While in New York, Elaine met Morris Taylor, a gifted pianist who had graduated from Atlantic Union College in 1951 and was now teaching there. They dated a few times before she returned to WWC. In 1953 he was drafted into military service. Following his induction, they corresponded and, during one of his leaves, he proposed to her. Taylor was offered a position at WWC in 1955 and obtained an early discharge so he could start in the fall term. He and Elaine married that September.

During the next two years at WWC they began performing as duo-pianists and were encouraged by the response to expand their repertoire in this area. One of the first works they performed was Poulenc's Sonata for Two Pianos, a composition that had been published only three years earlier.At the end of his second year at WWC, the school made arrangements for Morris to continue graduate study on a doctorate. It was at this juncture that he was invited by Southern Missionary College, now Southern Adventist University, to serve as chairman of the Division of Fine Arts and accepted.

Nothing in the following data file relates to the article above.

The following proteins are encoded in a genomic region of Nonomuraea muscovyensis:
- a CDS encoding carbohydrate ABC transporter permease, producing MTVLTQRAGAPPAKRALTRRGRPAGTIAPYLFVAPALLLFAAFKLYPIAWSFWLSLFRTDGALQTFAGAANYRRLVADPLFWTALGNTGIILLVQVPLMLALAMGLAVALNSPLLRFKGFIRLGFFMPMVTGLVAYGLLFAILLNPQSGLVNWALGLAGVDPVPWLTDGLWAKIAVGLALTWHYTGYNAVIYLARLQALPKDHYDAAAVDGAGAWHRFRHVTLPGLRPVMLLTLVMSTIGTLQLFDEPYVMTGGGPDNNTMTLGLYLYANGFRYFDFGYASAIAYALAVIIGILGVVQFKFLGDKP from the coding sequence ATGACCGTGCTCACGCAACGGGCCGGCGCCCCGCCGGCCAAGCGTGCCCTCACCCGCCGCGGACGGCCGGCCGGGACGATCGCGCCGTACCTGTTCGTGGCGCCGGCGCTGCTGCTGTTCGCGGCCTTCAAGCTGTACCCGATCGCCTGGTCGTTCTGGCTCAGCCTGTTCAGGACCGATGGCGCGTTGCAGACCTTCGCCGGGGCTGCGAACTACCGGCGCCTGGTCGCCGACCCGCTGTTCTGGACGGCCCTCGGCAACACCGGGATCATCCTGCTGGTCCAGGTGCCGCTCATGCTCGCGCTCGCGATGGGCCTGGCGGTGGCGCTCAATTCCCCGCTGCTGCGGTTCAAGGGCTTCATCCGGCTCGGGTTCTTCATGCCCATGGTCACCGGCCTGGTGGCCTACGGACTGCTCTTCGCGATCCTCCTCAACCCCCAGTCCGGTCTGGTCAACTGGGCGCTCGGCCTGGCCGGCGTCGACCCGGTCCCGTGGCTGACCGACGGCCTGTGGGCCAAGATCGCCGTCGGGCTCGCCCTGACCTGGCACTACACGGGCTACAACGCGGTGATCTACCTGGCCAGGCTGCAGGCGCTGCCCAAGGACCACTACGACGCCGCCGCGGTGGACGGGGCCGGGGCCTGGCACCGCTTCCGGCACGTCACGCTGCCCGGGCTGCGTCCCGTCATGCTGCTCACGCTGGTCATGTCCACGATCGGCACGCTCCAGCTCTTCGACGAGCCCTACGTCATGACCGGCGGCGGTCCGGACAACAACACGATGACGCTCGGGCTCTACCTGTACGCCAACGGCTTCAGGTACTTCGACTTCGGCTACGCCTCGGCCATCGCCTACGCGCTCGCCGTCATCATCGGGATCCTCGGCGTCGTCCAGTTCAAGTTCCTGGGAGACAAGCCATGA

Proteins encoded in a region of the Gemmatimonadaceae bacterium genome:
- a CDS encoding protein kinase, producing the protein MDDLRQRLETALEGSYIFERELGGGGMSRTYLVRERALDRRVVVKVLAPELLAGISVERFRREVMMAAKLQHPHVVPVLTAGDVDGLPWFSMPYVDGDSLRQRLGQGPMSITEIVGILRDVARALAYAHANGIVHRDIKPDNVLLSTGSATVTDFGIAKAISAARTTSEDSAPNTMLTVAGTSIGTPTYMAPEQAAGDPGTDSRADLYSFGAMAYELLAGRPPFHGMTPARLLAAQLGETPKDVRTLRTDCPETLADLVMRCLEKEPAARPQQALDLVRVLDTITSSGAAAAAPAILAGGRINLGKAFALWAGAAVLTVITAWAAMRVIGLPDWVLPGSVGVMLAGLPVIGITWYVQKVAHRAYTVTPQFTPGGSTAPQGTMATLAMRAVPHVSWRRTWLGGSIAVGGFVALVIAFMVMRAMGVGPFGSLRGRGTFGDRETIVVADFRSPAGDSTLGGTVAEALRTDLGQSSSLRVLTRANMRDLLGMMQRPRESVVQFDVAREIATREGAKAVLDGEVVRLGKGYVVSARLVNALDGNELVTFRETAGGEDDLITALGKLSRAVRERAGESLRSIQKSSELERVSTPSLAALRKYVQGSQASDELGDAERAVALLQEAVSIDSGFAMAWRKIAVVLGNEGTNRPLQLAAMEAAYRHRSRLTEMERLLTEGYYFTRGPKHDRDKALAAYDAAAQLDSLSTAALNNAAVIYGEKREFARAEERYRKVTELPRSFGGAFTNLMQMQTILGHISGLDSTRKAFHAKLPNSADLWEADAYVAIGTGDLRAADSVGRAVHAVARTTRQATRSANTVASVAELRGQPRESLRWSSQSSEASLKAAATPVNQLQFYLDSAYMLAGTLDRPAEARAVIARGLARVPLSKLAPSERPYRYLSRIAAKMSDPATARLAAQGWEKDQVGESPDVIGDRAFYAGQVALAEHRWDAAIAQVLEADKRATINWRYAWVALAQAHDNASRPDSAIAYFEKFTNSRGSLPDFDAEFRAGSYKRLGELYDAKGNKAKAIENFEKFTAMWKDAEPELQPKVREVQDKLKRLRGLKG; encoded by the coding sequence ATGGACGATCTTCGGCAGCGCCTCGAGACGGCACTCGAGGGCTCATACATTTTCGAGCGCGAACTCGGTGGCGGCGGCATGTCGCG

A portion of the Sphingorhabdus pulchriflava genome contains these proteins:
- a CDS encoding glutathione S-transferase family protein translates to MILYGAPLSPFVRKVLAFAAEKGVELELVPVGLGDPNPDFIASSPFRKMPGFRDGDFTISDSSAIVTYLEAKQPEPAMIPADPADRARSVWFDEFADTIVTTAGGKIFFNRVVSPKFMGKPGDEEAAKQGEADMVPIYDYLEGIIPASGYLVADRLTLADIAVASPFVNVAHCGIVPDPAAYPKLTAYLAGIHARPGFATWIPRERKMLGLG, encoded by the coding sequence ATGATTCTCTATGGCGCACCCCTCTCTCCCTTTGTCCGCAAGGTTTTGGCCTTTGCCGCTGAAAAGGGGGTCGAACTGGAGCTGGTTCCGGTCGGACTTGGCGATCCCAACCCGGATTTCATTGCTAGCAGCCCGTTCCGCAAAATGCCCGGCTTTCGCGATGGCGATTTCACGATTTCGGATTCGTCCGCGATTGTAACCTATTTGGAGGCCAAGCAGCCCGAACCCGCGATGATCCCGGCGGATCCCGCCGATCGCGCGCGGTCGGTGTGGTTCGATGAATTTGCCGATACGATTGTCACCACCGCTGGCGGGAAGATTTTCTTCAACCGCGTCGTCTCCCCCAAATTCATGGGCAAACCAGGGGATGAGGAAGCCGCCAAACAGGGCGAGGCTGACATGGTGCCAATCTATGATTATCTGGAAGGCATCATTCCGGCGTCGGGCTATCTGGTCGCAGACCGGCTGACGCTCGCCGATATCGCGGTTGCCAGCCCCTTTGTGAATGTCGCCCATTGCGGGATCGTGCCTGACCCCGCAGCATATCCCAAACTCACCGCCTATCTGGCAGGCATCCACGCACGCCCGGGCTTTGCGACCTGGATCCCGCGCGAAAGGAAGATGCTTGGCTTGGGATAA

The Taylorsí duo piano work continued at SMC. Following one performance, The Chattanooga Times observed: "Morris and Elaine Taylor combine superior technique and glowing musical understanding with an uncanny oneness that places them in the small and exclusive company of really fine duo-pianists." They would become inseparable musical partners as they played together for over twenty years and studied under such masters as duo-pianists Vronsky and Babbin and Gold and Fizdale.

The Taylors by now had four children, and Elaine, though still active as a performing musician, made her role as mother the priority in her life. She nurtured the children both spiritually and musically, sparing no effort to be the best parent and teacher possible. That dedication, with support and assistance from Morris, created an atmosphere in the home where the children's musical gifts flourished.